In addition, magicians often say that success with illusions depends on how well they can use gazes and faces to manipulate where audiences look, Macknik explained. The researchers tested this idea by hiding Teller's face on the video clips with a black rectangle, and found doing so apparently did not affect the illusion.
"We're showing a discovery that magicians missed because they relied on their intuition, and their intuition was wrong," Macknik said.
These findings support recent studies, including one from Macknik and his colleagues, which hinted that the facial expressions and other social cues magicians think are crucial to illusions may not actually be essential.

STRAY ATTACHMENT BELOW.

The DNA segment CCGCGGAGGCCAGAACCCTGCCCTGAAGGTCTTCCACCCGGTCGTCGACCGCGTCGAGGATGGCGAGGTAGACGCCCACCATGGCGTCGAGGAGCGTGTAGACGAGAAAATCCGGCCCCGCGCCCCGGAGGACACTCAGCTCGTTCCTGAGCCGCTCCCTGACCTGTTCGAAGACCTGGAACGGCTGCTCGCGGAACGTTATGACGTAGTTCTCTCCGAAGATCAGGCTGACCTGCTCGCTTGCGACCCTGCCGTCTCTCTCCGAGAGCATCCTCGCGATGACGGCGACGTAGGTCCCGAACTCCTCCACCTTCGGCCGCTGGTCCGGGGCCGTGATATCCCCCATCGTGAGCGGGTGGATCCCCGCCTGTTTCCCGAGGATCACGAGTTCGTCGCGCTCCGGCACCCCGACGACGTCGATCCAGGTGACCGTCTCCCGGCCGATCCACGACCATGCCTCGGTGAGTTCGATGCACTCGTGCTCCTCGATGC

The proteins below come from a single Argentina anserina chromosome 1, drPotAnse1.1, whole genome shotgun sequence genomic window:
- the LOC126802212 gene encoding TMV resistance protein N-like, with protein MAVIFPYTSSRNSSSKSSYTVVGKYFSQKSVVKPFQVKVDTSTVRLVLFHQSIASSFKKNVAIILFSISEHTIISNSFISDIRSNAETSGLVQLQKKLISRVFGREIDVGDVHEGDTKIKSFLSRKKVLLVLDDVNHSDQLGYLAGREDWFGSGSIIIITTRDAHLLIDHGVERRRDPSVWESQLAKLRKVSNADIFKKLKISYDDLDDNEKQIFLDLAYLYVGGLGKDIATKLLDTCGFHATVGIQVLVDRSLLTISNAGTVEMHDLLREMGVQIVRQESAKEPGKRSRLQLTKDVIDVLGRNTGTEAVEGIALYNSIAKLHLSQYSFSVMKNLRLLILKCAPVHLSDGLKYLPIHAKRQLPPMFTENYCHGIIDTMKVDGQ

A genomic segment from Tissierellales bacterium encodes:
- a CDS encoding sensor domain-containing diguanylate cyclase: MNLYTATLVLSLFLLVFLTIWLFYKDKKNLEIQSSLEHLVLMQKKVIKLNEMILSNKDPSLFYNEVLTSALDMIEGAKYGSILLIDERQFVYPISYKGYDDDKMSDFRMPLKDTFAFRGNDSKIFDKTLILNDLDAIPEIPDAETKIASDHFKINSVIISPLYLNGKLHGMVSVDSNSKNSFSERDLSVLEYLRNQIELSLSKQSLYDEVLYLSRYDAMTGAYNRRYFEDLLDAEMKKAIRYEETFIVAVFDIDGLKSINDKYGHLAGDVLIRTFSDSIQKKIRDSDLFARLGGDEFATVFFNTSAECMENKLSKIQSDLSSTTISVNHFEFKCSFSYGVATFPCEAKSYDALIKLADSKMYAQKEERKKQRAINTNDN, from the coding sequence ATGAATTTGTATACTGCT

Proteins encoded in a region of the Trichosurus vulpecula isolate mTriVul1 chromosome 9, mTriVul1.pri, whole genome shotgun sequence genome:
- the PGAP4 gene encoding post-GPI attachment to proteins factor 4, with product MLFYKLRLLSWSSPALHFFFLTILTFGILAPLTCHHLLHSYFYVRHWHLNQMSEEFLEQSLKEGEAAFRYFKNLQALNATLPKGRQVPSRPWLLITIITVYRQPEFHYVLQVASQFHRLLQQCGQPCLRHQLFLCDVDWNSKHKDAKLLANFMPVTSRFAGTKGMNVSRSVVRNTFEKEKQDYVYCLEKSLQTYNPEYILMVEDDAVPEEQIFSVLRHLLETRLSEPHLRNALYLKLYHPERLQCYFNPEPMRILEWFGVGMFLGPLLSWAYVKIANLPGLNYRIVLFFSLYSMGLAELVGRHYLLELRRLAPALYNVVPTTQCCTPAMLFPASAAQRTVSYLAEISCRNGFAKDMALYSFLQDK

"A huge amount of training in magic is that social cues matter," Macknik said. "We're starting to wonder if social cues help with any magic tricks. Future research is warranted to look at the effects of social cues in illusions … we'd like to see an effect where they really matter."
These new findings shed light on how and by how much people can be misdirected, which could help magicians improve their art.
Macknik and his colleagues Hector Rieiro and Susana Martinez-Conde detailed their findings online Feb. 12 in the inaugural issue of the journal PeerJ.